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There are ways to describe a book and then there are ways again. When I told my wordprocessor to describe Charles Bowden's Murder City: Ciudad Juarez and the Global Economy's New Killing Fields, the machine needed about five seconds to compile the following facts:Not counting the appendices, Murder City consists of 124,109 syllables; 83,243 words (8,969 of which are big); 1,694 paragraphs. Of 5,494 sentences, 2,691 are short; 454 are long; 2,376 are simple sentences. The text averages 1.49 syllables per word, 15.15 words per sentence, and 3.36 sentences per paragraph. The book reads at grade level 8.5. Eight percent of the finite verb phrases are passive voice. Sentence Complexity rates a score of 35 on a scale of 0-100 (high scores read tougher), and Vocabulary rates 14 on a scale of 0-100 (high scores read tougher).Not satisfied with those numbers, I looked at blurbs on the back of the book. Luis Alberto Urrea wrote: "There are moments when the book threatens to burst into flames and burn your hands. Crawling with ghosts and demons, dripping blood, howling with rage and terror, it's a go-for-broke apocalyptic prophecy."I worried about burning my fingers but I'd never seen an apocalyptic prophecy go for broke, so I put on some old gloves and read Murder City anyway. Now I'm glad I took the chance. I read it all the way through and I didn't burn my hands or scorch my eyebrows. I didn't even get soot on my sofa. So much for other people's opinions -- though in fairness to Mr. Urrea I do have to say: Charles Bowden's Murder City is a mighty scary book.My sense of Murder City is that it's half novel and half journalism. All Mexican characters in the account speak from behind an alias and all Mexican characters who speak are allegorical. They represent different aspects of life on the ground in real-world Mexico. They duck in and out of the bloody narrative. Their words, their actions, their stories anchor incredible events in the real world and help readers make sense of the mayhem.One such character is a woman named "Miss Sinaloa." She is (or was) a drop-dead gorgeous, teenage beauty queen who came to Juárez to see her sister. She went to a party with some Juárez police officers. Seven or eight of them kidnapped her and held her for a week while they shot her full of dope, and beat her. They raped her savagely and continuously. They bit chunks out of her titties. Their thrusting tore holes in her vaginal walls. When at last they were through with Miss Sinaloa, the cops dumped what was left at a corral in the desert where a pathetic rescue operation feeds beans to homeless mental cases and drug addicts. She flopped there for many weeks before she recovered enough of her mind to call home and have her parents come get her."Pedro Martinez," 42 years old, is another allegory. Sodden with booze and drugs, Pedro is a piece of homeless, mental wreckage wrapped in reeking rags. He walks the streets of Juárez and El Paso when he isn't flopped at the shelter that rescued Miss Sinaloa. Asked why he spends all his time with drugs and wine, Pedro says he likes living that way. He's made it north of the border at least a half-dozen times. He claims he got married and had kids in Kentucky. In North Carolina (poor fellow) he got busted drunk driving. He's been in jails and institutions all over North America. It seems the most fun Pedro ever had was when a herd of gringo psychiatrists tried to diagnose his condition. The shrinks got tired of Pedro after some days of fruitless testing. So they hosed him down with pills, declared him a paranoid schizophrenic, and solved what they assumed were his problems by booting him back across the border into Juárez once again.Pedro's story brings a chuckle sometimes. But author Bowden isn't joking. "This happens," he writes. "The brain-damaged often fail to get serious notice from the authorities. But time is on the side of Pedro Martinez. Each day, there are more and more like him. The world is now designed to raise up huge crops of people just like him."Americans who don't live in combat zones may ask "What world is that?" Murder City describes just such a world. It's the kind of place in which a city of 1.3 million people experience more than 7,000 murders in less than 3 years. It's the kind of place where lucky people live on 60 bucks a week and walk around expecting to be shot at any moment. It's the kind of place in which no civilized person wants to live. It's called Juárez, Mexico, and though it may be more than 2,000 miles from wherever you live, the drug gangs who govern the place are expanding into your area as I write this review.The perils of Miss Sinaloa are the perils of civilized life in Mexico. Her travails are the shadows that stalk the streets and threaten every Mexican citizen. Pedro Martinez personifies the Mexican poor. His problems in the U.S. mirror U.S. government attempts to cope with the drug war and the tsunami of migrants. While the Mexican army fights Mexican police and Mexican gangsters for the riches of the drug trade, Mexico devolves into a crazy place where people eat beans (if they can afford beans). Mexicans endure government by goons and murderers while they live in poverty and filth. What happens to Pedro at the hands of the gringo psychiatrists is what happens to the nation of Mexico whenever gringo experts invent another crazy, doomed-to-fail, anti-drug policy that funnels more billions to the Mexican army and police.The fellow who runs the rescue corral where Miss Sinaloa landed -- author Bowden calls him "El Pastor" -- also wanders in and out of the narrative. His tales spotlight the indifference of churches and charities and other institutions in the face of the ongoing horror. There's a defrocked hit man, too, who has no name because the cartels put a $20,000 price on his head. He shows up every now and then. His ghoulish tales give readers a sense of the human climate in Juárez. He speaks for the mob's soldiers who, themselves, are nameless victims of a sort.The bulk of Murder City attempts to explain the 4,000 murders that took place during the calender years of 2008 and 2009. Bowden himself steps into the narrative now and then. He asks readers simple, pertinent questions which the Mexican press and Mexican authorities laughably claim they cannot answer. For those who don't believe Bowden's account, there's an appendix at the back of the book, a day-by-day log of newspaper articles from 2008 and 2009 that tell all anyone can ever know of those 4,000 murders. Of the thousands of Mexicans who have disappeared without a trace, there is and can never be an accounting.Solomon sez: Murder City is an important book. As journalism goes, Murder City is a work of art. Numbers can't describe it. No review can tell the half of it. Everybody should read it. Those who do will never forget it. Get the paperback: on page 233 there's "An Afterword for the Paperback Edition" that you do not want to miss.read more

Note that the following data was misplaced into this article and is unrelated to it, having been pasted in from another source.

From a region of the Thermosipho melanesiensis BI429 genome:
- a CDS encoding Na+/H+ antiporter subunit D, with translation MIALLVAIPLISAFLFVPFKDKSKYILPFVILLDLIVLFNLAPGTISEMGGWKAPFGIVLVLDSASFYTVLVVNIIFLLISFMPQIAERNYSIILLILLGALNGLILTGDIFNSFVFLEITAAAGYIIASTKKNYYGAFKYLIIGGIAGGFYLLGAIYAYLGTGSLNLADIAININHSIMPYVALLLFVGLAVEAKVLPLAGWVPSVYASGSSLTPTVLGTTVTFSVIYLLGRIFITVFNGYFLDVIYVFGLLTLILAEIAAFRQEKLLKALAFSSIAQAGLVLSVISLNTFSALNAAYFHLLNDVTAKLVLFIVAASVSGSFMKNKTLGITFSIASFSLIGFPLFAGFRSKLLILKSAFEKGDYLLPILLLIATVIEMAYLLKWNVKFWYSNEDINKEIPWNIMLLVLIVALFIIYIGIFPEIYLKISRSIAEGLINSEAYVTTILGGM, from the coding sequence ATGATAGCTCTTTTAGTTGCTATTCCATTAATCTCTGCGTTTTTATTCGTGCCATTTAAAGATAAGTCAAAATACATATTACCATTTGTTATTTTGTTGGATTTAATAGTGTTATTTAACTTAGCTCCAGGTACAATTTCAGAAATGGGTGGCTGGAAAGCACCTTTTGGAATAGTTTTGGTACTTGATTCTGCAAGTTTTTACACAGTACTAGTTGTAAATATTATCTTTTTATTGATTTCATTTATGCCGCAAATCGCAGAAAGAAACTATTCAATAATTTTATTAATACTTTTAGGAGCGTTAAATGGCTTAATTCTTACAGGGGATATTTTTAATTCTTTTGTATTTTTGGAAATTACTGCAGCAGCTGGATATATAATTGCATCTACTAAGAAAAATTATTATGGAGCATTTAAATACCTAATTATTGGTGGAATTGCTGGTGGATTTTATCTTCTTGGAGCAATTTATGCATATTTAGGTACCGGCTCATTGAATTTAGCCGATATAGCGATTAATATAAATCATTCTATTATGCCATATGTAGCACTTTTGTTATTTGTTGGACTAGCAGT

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Bowden (Some of the Dead Are Still Breathing) grapples with the almost incomprehensible levels of violence in Juùrez, Mexico. Over 1,600 people were murdered in Juùrez in 2008; almost as many were murdered in the first half of 2009 and countless more have been kidnapped. Bowden tries to explain the escalation in violence, but explanation-even investigation-is impossible: witnesses don't come forward out of fear of the police; the police in turn are terrified of the military and the cartels. The military are apathetic and often complicit in the killing, as is the federal government. Journalists report the scantiest facts; many are paid off, and the rest fear the consequences of telling the truth. In the absence of hard facts, Bowden can offer only an impressionistic account of his own frustration at the collusion of police, media, federal government, and global economic forces in making inexorable violence the defining feature of daily life in the border town. This is a nonfiction book without facts, without a thesis, and without an argument; Bowden's sentences are gorgeous things, euphonious and deeply sincere-but the book offers no understanding or call to action, only resigned acceptance. (Apr.) (c) Copyright PWxyz, LLC. All rights reserved